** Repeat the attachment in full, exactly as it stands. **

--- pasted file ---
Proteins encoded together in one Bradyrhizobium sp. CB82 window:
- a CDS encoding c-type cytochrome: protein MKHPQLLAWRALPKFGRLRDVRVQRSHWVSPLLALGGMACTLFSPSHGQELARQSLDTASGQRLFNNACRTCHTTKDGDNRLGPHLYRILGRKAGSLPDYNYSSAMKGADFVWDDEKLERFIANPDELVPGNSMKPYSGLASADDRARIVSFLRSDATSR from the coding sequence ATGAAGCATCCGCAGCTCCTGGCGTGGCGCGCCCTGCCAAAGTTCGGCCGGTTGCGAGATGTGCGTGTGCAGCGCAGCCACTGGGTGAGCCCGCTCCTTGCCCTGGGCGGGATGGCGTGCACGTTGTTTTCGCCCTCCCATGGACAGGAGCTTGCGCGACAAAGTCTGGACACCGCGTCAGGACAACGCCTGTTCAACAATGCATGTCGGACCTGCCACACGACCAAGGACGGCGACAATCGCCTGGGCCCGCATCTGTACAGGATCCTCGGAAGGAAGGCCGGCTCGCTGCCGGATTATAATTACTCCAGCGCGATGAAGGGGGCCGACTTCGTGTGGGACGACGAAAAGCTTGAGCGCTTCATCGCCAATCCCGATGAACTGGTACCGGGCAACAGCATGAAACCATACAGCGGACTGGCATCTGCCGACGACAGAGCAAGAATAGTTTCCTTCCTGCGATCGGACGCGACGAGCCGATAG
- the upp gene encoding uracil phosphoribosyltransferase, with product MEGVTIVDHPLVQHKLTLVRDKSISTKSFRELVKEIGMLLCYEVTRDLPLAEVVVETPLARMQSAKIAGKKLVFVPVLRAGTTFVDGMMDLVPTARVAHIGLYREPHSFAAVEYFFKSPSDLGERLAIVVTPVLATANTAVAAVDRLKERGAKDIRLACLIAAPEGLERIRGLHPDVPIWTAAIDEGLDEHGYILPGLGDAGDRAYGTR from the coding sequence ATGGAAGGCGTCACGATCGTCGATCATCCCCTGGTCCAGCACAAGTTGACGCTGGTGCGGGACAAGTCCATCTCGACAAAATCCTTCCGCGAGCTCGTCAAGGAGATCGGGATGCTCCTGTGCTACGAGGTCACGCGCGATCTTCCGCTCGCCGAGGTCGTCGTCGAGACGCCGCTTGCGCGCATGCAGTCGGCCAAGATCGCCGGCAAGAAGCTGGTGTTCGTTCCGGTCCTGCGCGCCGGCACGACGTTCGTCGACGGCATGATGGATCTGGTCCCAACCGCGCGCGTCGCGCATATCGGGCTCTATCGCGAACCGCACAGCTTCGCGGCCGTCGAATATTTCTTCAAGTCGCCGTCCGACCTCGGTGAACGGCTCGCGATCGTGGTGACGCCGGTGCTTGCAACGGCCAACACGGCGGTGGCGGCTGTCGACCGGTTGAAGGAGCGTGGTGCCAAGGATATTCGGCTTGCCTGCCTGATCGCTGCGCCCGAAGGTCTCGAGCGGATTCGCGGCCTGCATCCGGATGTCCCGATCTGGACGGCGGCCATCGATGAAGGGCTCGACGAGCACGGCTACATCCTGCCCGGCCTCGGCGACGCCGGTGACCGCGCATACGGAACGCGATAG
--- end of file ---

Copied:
Proteins encoded together in one Bradyrhizobium sp. CB82 window:
- a CDS encoding c-type cytochrome: protein MKHPQLLAWRALPKFGRLRDVRVQRSHWVSPLLALGGMACTLFSPSHGQELARQSLDTASGQRLFNNACRTCHTTKDGDNRLGPHLYRILGRKAGSLPDYNYSSAMKGADFVWDDEKLERFIANPDELVPGNSMKPYSGLASADDRARIVSFLRSDATSR from the coding sequence ATGAAGCATCCGCAGCTCCTGGCGTGGCGCGCCCTGCCAAAGTTCGGCCGGTTGCGAGATGTGCGTGTGCAGCGCAGCCACTGGGTGAGCCCGCTCCTTGCCCTGGGCGGGATGGCGTGCACGTTGTTTTCGCCCTCCCATGGACAGGAGCTTGCGCGACAAAGTCTGGACACCGCGTCAGGACAACGCCTGTTCAACAATGCATGTCGGACCTGCCACACGACCAAGGACGGCGACAATCGCCTGGGCCCGCATCTGTACAGGATCCTCGGAAGGAAGGCCGGCTCGCTGCCGGATTATAATTACTCCAGCGCGATGAAGGGGGCCGACTTCGTGTGGGACGACGAAAAGCTTGAGCGCTTCATCGCCAATCCCGATGAACTGGTACCGGGCAACAGCATGAAACCATACAGCGGACTGGCATCTGCCGACGACAGAGCAAGAATAGTTTCCTTCCTGCGATCGGACGCGACGAGCCGATAG
- the upp gene encoding uracil phosphoribosyltransferase, with product MEGVTIVDHPLVQHKLTLVRDKSISTKSFRELVKEIGMLLCYEVTRDLPLAEVVVETPLARMQSAKIAGKKLVFVPVLRAGTTFVDGMMDLVPTARVAHIGLYREPHSFAAVEYFFKSPSDLGERLAIVVTPVLATANTAVAAVDRLKERGAKDIRLACLIAAPEGLERIRGLHPDVPIWTAAIDEGLDEHGYILPGLGDAGDRAYGTR from the coding sequence ATGGAAGGCGTCACGATCGTCGATCATCCCCTGGTCCAGCACAAGTTGACGCTGGTGCGGGACAAGTCCATCTCGACAAAATCCTTCCGCGAGCTCGTCAAGGAGATCGGGATGCTCCTGTGCTACGAGGTCACGCGCGATCTTCCGCTCGCCGAGGTCGTCGTCGAGACGCCGCTTGCGCGCATGCAGTCGGCCAAGATCGCCGGCAAGAAGCTGGTGTTCGTTCCGGTCCTGCGCGCCGGCACGACGTTCGTCGACGGCATGATGGATCTGGTCCCAACCGCGCGCGTCGCGCATATCGGGCTCTATCGCGAACCGCACAGCTTCGCGGCCGTCGAATATTTCTTCAAGTCGCCGTCCGACCTCGGTGAACGGCTCGCGATCGTGGTGACGCCGGTGCTTGCAACGGCCAACACGGCGGTGGCGGCTGTCGACCGGTTGAAGGAGCGTGGTGCCAAGGATATTCGGCTTGCCTGCCTGATCGCTGCGCCCGAAGGTCTCGAGCGGATTCGCGGCCTGCATCCGGATGTCCCGATCTGGACGGCGGCCATCGATGAAGGGCTCGACGAGCACGGCTACATCCTGCCCGGCCTCGGCGACGCCGGTGACCGCGCATACGGAACGCGATAG